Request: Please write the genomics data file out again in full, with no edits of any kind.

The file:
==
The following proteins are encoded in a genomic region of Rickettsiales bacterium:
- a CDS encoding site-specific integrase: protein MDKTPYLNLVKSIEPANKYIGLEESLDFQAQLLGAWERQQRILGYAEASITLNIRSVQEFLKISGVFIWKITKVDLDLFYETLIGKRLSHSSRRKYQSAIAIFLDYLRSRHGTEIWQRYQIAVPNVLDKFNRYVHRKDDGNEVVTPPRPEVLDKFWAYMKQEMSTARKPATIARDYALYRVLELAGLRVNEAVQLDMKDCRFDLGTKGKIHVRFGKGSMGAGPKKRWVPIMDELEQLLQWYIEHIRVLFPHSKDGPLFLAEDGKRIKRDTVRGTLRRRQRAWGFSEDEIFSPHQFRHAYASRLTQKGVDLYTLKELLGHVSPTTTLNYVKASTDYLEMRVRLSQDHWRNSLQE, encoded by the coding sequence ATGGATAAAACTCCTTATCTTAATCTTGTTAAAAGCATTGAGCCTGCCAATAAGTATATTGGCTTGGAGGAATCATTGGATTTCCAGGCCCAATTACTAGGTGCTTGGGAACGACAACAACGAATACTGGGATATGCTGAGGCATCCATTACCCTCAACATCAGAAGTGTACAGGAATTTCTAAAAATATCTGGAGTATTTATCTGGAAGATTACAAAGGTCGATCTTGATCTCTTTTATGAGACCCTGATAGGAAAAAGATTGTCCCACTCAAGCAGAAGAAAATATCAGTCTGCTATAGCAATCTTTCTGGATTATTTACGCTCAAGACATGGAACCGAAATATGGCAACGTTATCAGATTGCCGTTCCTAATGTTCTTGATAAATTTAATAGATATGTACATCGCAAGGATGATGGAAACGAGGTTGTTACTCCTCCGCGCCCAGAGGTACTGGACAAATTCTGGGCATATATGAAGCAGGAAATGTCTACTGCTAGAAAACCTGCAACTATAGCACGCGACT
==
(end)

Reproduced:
The following proteins are encoded in a genomic region of Rickettsiales bacterium:
- a CDS encoding site-specific integrase: protein MDKTPYLNLVKSIEPANKYIGLEESLDFQAQLLGAWERQQRILGYAEASITLNIRSVQEFLKISGVFIWKITKVDLDLFYETLIGKRLSHSSRRKYQSAIAIFLDYLRSRHGTEIWQRYQIAVPNVLDKFNRYVHRKDDGNEVVTPPRPEVLDKFWAYMKQEMSTARKPATIARDYALYRVLELAGLRVNEAVQLDMKDCRFDLGTKGKIHVRFGKGSMGAGPKKRWVPIMDELEQLLQWYIEHIRVLFPHSKDGPLFLAEDGKRIKRDTVRGTLRRRQRAWGFSEDEIFSPHQFRHAYASRLTQKGVDLYTLKELLGHVSPTTTLNYVKASTDYLEMRVRLSQDHWRNSLQE, encoded by the coding sequence ATGGATAAAACTCCTTATCTTAATCTTGTTAAAAGCATTGAGCCTGCCAATAAGTATATTGGCTTGGAGGAATCATTGGATTTCCAGGCCCAATTACTAGGTGCTTGGGAACGACAACAACGAATACTGGGATATGCTGAGGCATCCATTACCCTCAACATCAGAAGTGTACAGGAATTTCTAAAAATATCTGGAGTATTTATCTGGAAGATTACAAAGGTCGATCTTGATCTCTTTTATGAGACCCTGATAGGAAAAAGATTGTCCCACTCAAGCAGAAGAAAATATCAGTCTGCTATAGCAATCTTTCTGGATTATTTACGCTCAAGACATGGAACCGAAATATGGCAACGTTATCAGATTGCCGTTCCTAATGTTCTTGATAAATTTAATAGATATGTACATCGCAAGGATGATGGAAACGAGGTTGTTACTCCTCCGCGCCCAGAGGTACTGGACAAATTCTGGGCATATATGAAGCAGGAAATGTCTACTGCTAGAAAACCTGCAACTATAGCACGCGACT